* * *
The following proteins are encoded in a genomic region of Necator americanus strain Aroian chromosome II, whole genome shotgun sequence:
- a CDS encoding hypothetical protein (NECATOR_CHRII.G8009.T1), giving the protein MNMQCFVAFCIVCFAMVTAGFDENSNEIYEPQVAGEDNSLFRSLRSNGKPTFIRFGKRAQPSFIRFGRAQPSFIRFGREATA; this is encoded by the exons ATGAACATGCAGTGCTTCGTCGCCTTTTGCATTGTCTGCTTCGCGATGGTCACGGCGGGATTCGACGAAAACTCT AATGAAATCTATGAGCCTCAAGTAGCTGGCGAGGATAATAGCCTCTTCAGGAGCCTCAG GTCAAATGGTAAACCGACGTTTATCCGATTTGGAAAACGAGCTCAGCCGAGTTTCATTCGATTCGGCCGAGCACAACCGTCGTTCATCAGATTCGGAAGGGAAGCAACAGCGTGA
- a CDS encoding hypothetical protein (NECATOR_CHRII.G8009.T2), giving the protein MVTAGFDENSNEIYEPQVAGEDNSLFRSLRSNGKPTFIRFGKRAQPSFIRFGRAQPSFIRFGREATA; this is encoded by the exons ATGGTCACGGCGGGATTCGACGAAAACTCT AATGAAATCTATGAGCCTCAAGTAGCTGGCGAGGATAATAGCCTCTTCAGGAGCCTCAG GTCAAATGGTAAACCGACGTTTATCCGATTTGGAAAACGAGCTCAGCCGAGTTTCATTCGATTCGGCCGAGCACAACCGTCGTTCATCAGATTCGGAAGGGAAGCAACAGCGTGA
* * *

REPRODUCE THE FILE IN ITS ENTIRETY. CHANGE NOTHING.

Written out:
The following proteins are encoded in a genomic region of Necator americanus strain Aroian chromosome II, whole genome shotgun sequence:
- a CDS encoding hypothetical protein (NECATOR_CHRII.G8009.T1), giving the protein MNMQCFVAFCIVCFAMVTAGFDENSNEIYEPQVAGEDNSLFRSLRSNGKPTFIRFGKRAQPSFIRFGRAQPSFIRFGREATA; this is encoded by the exons ATGAACATGCAGTGCTTCGTCGCCTTTTGCATTGTCTGCTTCGCGATGGTCACGGCGGGATTCGACGAAAACTCT AATGAAATCTATGAGCCTCAAGTAGCTGGCGAGGATAATAGCCTCTTCAGGAGCCTCAG GTCAAATGGTAAACCGACGTTTATCCGATTTGGAAAACGAGCTCAGCCGAGTTTCATTCGATTCGGCCGAGCACAACCGTCGTTCATCAGATTCGGAAGGGAAGCAACAGCGTGA
- a CDS encoding hypothetical protein (NECATOR_CHRII.G8009.T2), giving the protein MVTAGFDENSNEIYEPQVAGEDNSLFRSLRSNGKPTFIRFGKRAQPSFIRFGRAQPSFIRFGREATA; this is encoded by the exons ATGGTCACGGCGGGATTCGACGAAAACTCT AATGAAATCTATGAGCCTCAAGTAGCTGGCGAGGATAATAGCCTCTTCAGGAGCCTCAG GTCAAATGGTAAACCGACGTTTATCCGATTTGGAAAACGAGCTCAGCCGAGTTTCATTCGATTCGGCCGAGCACAACCGTCGTTCATCAGATTCGGAAGGGAAGCAACAGCGTGA